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08 Dec 2018

James Somers’ Home Page

A self-catalog—tho this format could fly as an outgoing directory.

I mostly cover obscure writers. James is a widely published author (The Atlantic, Playboy, Aeon) but this is a neat personal directory to his writing—very homespun and lightly annotated, with asterisks and highlighting used to nice effect.

Articles such as How I Reverse Engineered Google Docs To Play Back Any Document’s Keystrokes are a festive hybrid of code, anecdote and sundry links—found in paragraphs festooned with blue underlines that act like surprising miniature directories nested in the article. (This is an approach that I feel I need to cover in Foundations of a Tiny Directory.)

I also think it’s interesting that he catalogs all of his individual blog entries. This whole page very much fits in with my definition of Hypertexting—these scattered essays and posts become a body of work here. And the quality is excellent: generally well-considered and well-executed.

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21 Nov 2018

Reply: More Joe Questions

jenett

@kicks Thanks for the compliment kicks. Though it’s never totally free of bad links, a fair amount of time is spent revisiting sites along with periodic link checking sessions. Glad to know you couldn’t find one - yay! I found your blog recently via this very thread - very unique. Spoiler alert: It’s in the pointers queue.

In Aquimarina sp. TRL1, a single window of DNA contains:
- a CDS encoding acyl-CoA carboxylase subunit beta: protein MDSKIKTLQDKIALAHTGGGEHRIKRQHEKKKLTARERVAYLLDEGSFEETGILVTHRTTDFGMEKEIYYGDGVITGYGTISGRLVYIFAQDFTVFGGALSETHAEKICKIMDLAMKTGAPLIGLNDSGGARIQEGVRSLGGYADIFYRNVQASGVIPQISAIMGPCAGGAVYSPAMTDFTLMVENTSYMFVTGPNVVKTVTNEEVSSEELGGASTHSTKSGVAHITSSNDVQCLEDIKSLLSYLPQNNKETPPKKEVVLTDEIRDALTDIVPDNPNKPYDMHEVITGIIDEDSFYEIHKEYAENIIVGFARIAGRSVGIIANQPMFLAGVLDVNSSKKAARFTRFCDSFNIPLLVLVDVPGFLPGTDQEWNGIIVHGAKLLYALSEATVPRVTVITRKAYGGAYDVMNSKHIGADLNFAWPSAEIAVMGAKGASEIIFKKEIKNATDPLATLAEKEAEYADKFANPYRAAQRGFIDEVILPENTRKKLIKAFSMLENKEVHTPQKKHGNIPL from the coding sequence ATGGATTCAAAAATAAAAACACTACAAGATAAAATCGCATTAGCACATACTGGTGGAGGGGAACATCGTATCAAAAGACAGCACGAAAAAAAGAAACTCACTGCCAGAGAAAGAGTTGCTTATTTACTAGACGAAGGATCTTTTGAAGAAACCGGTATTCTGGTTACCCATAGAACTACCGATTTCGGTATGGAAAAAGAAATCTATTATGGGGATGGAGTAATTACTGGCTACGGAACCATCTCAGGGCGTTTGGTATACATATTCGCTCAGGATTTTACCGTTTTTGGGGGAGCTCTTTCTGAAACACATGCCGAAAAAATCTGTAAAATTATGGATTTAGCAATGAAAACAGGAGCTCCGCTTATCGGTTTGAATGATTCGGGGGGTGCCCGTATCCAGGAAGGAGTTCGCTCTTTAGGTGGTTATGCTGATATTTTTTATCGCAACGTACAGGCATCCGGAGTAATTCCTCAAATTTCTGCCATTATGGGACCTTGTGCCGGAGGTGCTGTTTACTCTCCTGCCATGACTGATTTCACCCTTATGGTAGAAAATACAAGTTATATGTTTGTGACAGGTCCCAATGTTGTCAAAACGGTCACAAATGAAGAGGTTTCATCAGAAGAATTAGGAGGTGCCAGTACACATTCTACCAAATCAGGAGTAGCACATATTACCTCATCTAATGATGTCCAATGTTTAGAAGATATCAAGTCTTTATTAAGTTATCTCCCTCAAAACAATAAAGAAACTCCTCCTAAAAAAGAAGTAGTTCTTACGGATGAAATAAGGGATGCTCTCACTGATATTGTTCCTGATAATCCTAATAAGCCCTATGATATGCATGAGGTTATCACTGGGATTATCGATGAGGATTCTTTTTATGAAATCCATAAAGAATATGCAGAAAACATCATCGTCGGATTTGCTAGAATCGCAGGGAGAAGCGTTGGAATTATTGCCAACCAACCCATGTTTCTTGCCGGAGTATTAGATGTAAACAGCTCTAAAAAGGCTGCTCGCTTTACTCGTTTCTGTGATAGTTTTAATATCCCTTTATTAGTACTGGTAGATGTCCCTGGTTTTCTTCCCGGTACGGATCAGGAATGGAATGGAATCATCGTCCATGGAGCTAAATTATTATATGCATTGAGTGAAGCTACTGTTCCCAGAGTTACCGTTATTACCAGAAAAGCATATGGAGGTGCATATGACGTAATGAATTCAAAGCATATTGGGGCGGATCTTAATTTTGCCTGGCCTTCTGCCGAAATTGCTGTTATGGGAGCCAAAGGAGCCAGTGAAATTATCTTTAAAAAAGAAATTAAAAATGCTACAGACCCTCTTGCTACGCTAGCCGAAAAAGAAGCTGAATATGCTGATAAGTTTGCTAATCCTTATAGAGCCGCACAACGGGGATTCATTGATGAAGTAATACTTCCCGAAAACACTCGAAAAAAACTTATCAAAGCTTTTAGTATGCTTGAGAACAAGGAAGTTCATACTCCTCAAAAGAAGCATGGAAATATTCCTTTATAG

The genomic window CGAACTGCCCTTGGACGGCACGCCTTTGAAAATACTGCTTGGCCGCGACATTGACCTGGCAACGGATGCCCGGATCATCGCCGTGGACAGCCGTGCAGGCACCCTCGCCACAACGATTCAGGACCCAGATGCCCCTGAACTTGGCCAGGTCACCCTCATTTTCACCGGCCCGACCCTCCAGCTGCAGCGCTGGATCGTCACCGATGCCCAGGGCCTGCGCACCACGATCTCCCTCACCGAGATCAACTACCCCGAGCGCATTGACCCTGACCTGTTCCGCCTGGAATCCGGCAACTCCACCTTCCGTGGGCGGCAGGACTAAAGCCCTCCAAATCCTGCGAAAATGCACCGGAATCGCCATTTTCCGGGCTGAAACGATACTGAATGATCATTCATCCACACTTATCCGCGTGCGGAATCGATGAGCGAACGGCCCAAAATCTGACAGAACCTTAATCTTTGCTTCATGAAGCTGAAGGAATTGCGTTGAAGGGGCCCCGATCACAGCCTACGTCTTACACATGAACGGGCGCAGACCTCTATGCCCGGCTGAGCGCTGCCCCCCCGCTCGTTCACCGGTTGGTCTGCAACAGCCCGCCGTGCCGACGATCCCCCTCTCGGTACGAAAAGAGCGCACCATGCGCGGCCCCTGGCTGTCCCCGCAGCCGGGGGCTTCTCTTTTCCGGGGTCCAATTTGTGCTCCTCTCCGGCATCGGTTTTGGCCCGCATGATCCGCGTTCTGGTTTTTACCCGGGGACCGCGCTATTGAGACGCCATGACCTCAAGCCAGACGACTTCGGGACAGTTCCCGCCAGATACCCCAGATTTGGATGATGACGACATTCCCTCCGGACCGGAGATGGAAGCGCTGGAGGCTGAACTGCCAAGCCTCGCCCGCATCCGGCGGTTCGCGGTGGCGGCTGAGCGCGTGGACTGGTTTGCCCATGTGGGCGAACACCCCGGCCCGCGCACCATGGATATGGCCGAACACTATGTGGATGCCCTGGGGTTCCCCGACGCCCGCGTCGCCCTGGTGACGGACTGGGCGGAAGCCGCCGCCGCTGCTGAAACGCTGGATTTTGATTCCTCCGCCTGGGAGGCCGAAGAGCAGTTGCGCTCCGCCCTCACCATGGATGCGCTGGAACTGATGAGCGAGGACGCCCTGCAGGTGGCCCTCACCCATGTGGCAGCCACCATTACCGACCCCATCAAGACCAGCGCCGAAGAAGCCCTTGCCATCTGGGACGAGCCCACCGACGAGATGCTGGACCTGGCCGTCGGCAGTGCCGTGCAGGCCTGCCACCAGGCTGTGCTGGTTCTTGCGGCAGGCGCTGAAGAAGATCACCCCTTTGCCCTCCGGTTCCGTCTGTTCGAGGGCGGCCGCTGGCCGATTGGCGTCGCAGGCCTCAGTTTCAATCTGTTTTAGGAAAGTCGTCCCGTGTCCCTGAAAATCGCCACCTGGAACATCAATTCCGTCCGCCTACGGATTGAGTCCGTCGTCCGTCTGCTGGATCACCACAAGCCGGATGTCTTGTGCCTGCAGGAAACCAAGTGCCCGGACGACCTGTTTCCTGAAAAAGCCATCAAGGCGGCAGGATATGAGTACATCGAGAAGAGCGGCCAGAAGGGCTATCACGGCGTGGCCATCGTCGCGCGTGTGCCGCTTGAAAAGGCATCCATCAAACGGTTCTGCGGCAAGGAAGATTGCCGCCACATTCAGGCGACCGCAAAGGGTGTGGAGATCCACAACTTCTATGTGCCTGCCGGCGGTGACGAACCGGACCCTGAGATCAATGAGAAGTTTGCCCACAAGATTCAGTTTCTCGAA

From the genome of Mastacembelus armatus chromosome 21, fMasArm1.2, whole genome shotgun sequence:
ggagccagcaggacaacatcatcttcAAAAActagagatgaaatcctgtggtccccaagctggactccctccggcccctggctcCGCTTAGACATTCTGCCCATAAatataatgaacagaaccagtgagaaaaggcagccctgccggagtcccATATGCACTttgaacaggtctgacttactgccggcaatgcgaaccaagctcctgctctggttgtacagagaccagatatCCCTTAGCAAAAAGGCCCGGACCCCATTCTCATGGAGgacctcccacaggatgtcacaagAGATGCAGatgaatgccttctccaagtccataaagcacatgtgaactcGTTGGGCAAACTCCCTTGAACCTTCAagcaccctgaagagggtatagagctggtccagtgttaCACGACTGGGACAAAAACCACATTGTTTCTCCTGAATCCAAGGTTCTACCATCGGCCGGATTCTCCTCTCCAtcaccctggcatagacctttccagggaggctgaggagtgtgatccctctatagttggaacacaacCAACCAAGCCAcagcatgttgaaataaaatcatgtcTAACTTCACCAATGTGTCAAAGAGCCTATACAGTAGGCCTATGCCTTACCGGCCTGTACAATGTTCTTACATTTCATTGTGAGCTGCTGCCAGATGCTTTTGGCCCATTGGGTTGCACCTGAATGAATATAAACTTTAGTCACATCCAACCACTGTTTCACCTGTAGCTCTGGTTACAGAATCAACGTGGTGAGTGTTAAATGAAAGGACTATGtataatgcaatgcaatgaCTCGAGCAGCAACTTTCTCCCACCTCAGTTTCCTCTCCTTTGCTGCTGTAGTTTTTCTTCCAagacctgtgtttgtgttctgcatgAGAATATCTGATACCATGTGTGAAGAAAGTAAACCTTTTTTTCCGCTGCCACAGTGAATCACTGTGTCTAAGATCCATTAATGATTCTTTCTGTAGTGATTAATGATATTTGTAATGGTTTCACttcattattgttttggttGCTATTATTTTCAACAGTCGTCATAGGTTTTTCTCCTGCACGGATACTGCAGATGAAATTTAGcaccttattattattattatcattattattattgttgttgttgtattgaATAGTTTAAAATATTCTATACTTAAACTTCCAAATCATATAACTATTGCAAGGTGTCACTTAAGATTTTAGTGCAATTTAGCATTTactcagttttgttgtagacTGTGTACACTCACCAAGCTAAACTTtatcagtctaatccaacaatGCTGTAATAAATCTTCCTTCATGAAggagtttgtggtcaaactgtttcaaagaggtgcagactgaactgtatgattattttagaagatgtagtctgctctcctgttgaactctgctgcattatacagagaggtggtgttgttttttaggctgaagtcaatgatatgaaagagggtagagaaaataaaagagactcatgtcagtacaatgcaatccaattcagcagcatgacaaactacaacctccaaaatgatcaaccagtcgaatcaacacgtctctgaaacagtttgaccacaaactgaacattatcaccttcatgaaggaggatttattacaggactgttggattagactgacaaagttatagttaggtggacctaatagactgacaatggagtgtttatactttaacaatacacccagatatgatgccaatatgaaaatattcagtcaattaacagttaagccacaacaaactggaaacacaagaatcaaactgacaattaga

Wow, you hand-check the whole thing?? Ok, wow, so if you don’t mind I have a few more questions—actually, quite a few more, but I’ll constrain myself!

  1. A lot of links I find through just old-school surfing, but there are some tools that are like virtual mines for me. (Google is often useless, because a search for ‘interesting blog’ usually just yields clickbait and I don’t want to just regurgitate that stuff.) What tools or sites have you found most useful for discovering links?
  2. Also, is surfing a kind of skill? I mean: finding obscure avenues, well, they are obscure—hard to find by definition! At the same time, having a ‘linkpost’ at least provides an intersection between worlds where people can find each other. Do people find you? Is that just as important as you finding them?
  3. And, yeah, since you’ve been doing this for several decades—has linking changed over time? Like: what is modern linking?

Also, if you’d rather post your answers as a blog post, I can link to that. Great to meet you—I’m immediately a huge fan!

  1. @kicks @jenett Ditto on all those link Q's. Surely it has required great patience & perseverance over many years.

  2. @kicks I'm just seeing this and appreciate your interest (and your's too, @Ron ). These are thought-provoking questions and will take me some time to process. I've been meaning to write more about some of these things.

    The web, and the way I approach it, has changed drastically over the years. For now, a few things I find most useful for discovering links: People, as in people with similar interests who publically share bookmarks on Pinboard; and people with personal blogs and sites who link to what they like (bring back the blogrolls, please). Micro.blog and the indieweb movement are helping bring more people back to blogging, which is certainly helpful in discovering more of the types of sites I like to share.